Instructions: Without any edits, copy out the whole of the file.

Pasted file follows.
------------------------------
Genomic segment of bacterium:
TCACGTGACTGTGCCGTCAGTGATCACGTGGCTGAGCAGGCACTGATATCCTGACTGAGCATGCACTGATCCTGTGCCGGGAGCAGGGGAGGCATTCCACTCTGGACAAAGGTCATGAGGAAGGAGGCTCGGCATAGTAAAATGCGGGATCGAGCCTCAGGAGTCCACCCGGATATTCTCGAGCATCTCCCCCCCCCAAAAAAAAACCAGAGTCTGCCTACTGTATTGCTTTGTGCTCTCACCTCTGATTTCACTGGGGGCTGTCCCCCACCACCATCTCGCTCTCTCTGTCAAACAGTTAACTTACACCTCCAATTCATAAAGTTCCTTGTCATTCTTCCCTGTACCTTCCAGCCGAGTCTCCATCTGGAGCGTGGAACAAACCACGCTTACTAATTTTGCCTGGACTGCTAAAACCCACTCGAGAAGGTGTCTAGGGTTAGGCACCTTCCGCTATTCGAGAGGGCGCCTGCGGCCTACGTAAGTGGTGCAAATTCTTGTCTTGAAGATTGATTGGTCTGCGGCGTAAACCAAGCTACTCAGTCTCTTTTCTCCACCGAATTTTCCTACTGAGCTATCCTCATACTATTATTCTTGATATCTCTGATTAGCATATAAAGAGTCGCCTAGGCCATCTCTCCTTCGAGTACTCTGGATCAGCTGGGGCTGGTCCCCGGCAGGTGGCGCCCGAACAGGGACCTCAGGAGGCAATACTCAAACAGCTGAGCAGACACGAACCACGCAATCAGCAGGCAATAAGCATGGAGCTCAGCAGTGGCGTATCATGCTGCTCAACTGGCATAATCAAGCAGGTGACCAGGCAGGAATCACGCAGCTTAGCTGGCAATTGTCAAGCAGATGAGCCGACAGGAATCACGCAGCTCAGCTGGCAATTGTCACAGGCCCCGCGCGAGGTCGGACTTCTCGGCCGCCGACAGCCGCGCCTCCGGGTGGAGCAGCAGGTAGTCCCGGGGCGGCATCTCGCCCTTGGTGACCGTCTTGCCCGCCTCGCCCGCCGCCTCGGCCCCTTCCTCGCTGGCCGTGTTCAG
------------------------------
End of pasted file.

Genomic segment of bacterium:
TCACGTGACTGTGCCGTCAGTGATCACGTGGCTGAGCAGGCACTGATATCCTGACTGAGCATGCACTGATCCTGTGCCGGGAGCAGGGGAGGCATTCCACTCTGGACAAAGGTCATGAGGAAGGAGGCTCGGCATAGTAAAATGCGGGATCGAGCCTCAGGAGTCCACCCGGATATTCTCGAGCATCTCCCCCCCCCAAAAAAAAACCAGAGTCTGCCTACTGTATTGCTTTGTGCTCTCACCTCTGATTTCACTGGGGGCTGTCCCCCACCACCATCTCGCTCTCTCTGTCAAACAGTTAACTTACACCTCCAATTCATAAAGTTCCTTGTCATTCTTCCCTGTACCTTCCAGCCGAGTCTCCATCTGGAGCGTGGAACAAACCACGCTTACTAATTTTGCCTGGACTGCTAAAACCCACTCGAGAAGGTGTCTAGGGTTAGGCACCTTCCGCTATTCGAGAGGGCGCCTGCGGCCTACGTAAGTGGTGCAAATTCTTGTCTTGAAGATTGATTGGTCTGCGGCGTAAACCAAGCTACTCAGTCTCTTTTCTCCACCGAATTTTCCTACTGAGCTATCCTCATACTATTATTCTTGATATCTCTGATTAGCATATAAAGAGTCGCCTAGGCCATCTCTCCTTCGAGTACTCTGGATCAGCTGGGGCTGGTCCCCGGCAGGTGGCGCCCGAACAGGGACCTCAGGAGGCAATACTCAAACAGCTGAGCAGACACGAACCACGCAATCAGCAGGCAATAAGCATGGAGCTCAGCAGTGGCGTATCATGCTGCTCAACTGGCATAATCAAGCAGGTGACCAGGCAGGAATCACGCAGCTTAGCTGGCAATTGTCAAGCAGATGAGCCGACAGGAATCACGCAGCTCAGCTGGCAATTGTCACAGGCCCCGCGCGAGGTCGGACTTCTCGGCCGCCGACAGCCGCGCCTCCGGGTGGAGCAGCAGGTAGTCCCGGGGCGGCATCTCGCCCTTGGTGACCGTCTTGCCCGCCTCGCCCGCCGCCTCGGCCCCTTCCTCGCTGGCCGTGTTCAG